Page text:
Evaluation of cleft lip bony depression of piriform margin and nasal deformity with cone beam computed tomography: "Retruded-like" appearance and anteroposterior position of the alar base

Junpei Miyamoto, Tomohisa Nagasao, Tatsuo Nakajima, Hisao Ogata

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BACKGROUND: As the nasal platform, the piriform margin is considered the most important nasal structure. An insufficient bony structure has been suggested to be the major factor in secondary nasal deformities such as the "depressed alar base." It is unclear, however, how the piriform margin is depressed or how bony depression influences nasal shape. METHODS: Using cone beam computed tomography, the anteroposterior positions of the cleft-side piriform margin and alar base were compared with those of the noncleft side in 52 postoperative unilateral cleft lip patients with no alveolar bone graft. Patients were divided based on cleft type into either the unilateral cleft lip, alveolus, and palate group or the unilateral cleft lip and alveolus group. RESULTS: In all cases, the cleft-side piriform margin was depressed. The anteroposterior position of the alar base was related to the piriform depression in both groups. However, in contrast with bony depression, the cleft-side alar base was located more anteriorly than the non-cleft-side alar base in 35 of 52 patients. CONCLUSIONS: The authors' study suggests that bony depression does not necessarily lead to postoperative alar depression. The postoperative cleft lip alar position can be maintained independently of the collapsed lesser segment of the maxilla. In addition, in many cleft lip newborns the cleft alar crease is hypoplastic, and the paranasal triangle is easily elevated by operative manipulation because of the muscular dysfunction. This shallowness leads to a "retruded" appearance. For improvement, preservation of the paranasal triangle and alar crease plasty are important.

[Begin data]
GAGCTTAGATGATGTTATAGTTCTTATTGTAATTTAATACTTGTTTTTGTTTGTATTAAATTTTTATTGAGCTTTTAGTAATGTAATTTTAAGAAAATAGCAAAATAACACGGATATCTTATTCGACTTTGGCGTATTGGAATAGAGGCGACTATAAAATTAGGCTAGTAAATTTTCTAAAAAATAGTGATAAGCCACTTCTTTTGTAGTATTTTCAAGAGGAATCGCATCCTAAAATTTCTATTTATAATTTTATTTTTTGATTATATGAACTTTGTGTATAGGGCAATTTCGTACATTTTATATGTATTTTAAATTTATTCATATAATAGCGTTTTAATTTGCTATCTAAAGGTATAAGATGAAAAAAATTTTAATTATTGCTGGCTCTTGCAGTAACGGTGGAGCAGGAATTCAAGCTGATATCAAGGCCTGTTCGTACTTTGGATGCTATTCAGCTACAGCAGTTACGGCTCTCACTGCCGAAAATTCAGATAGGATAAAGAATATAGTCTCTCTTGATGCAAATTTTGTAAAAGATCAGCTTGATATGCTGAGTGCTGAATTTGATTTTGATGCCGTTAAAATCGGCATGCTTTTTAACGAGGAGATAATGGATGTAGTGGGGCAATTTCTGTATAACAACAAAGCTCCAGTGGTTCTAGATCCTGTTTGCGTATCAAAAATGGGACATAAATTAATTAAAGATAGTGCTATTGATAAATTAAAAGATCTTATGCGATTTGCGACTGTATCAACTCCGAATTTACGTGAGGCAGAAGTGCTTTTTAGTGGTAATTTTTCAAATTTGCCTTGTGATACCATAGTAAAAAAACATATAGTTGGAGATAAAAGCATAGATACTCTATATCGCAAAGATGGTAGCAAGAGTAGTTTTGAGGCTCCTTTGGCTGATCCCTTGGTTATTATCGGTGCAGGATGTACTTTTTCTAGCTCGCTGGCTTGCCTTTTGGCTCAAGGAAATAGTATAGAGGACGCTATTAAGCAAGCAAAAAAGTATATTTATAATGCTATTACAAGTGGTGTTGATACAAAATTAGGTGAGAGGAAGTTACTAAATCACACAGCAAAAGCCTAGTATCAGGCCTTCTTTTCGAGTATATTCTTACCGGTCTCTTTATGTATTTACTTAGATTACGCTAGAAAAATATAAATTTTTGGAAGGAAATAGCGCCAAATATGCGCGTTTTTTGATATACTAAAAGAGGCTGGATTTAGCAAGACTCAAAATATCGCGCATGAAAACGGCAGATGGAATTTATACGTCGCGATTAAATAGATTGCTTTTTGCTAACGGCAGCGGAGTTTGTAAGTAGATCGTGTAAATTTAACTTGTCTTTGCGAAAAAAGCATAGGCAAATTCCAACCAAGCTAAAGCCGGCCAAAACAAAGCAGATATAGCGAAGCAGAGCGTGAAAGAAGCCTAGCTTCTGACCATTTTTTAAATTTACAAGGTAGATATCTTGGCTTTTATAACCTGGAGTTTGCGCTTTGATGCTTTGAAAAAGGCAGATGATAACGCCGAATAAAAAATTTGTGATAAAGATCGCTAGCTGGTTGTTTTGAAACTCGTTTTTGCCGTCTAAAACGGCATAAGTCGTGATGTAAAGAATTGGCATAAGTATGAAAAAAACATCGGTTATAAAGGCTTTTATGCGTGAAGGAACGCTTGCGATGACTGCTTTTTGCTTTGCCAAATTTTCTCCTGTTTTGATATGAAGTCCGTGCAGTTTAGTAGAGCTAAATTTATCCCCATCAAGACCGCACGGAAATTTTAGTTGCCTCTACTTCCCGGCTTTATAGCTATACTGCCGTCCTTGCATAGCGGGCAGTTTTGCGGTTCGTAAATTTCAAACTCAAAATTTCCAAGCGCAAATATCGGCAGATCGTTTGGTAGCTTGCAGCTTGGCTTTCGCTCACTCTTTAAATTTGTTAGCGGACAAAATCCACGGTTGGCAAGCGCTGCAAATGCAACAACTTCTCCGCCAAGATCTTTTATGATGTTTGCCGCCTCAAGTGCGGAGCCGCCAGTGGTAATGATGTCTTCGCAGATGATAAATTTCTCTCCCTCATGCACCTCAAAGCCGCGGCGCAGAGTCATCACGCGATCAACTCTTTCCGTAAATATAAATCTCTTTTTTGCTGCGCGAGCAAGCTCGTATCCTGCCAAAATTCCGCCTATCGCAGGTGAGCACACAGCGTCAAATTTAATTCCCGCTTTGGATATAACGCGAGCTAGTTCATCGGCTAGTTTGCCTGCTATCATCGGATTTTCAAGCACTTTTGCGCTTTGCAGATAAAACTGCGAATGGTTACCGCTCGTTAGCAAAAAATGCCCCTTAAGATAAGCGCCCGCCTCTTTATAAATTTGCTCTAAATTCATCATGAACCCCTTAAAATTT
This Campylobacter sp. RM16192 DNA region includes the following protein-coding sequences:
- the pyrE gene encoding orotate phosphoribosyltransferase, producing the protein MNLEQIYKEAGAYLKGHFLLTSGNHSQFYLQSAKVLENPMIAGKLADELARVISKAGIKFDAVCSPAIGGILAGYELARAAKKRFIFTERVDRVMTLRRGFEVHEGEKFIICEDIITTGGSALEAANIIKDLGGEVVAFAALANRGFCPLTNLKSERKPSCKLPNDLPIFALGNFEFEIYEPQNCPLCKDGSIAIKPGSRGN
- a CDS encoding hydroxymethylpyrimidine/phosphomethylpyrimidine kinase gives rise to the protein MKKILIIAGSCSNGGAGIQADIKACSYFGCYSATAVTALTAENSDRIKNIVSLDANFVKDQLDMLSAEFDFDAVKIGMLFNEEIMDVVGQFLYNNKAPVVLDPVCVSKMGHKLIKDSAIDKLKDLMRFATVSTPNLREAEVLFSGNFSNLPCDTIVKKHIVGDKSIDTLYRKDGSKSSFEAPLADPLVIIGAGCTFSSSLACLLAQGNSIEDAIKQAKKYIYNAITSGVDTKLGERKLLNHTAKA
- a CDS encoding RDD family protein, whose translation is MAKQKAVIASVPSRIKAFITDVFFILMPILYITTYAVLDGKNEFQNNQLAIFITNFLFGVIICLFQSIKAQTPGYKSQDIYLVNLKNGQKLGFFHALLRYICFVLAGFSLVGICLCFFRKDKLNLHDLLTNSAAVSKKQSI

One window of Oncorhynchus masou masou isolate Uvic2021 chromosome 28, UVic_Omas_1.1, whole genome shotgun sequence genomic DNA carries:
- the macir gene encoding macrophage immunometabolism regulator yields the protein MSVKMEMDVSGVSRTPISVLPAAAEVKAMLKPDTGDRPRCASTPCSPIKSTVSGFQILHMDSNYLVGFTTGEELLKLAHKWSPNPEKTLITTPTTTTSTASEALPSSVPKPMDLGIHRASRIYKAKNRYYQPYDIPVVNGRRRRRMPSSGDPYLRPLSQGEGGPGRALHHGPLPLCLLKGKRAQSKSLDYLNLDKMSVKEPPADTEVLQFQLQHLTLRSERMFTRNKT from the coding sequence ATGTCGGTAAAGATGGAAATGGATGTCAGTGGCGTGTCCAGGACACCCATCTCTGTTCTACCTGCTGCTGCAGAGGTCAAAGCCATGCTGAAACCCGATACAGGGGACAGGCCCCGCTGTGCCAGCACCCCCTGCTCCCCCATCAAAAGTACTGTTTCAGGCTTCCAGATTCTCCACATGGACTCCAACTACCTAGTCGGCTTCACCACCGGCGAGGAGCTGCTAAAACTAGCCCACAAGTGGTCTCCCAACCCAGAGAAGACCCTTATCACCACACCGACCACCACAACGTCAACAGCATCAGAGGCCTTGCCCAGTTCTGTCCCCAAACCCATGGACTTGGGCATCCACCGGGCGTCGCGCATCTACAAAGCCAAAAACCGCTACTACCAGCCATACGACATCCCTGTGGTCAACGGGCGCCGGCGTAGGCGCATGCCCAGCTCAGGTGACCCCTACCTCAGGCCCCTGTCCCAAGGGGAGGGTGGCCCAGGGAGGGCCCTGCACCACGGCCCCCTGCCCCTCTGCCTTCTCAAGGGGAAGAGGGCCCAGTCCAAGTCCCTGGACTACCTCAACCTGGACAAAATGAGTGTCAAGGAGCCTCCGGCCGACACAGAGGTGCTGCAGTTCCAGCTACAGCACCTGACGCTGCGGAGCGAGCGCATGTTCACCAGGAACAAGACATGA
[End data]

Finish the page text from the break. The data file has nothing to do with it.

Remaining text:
Original languageEnglish
Pages (from-to)1612-1620
Number of pages9
JournalPlastic and Reconstructive Surgery
Issue number6
Publication statusPublished - 2007 Nov 1


ASJC Scopus subject areas

  • Surgery

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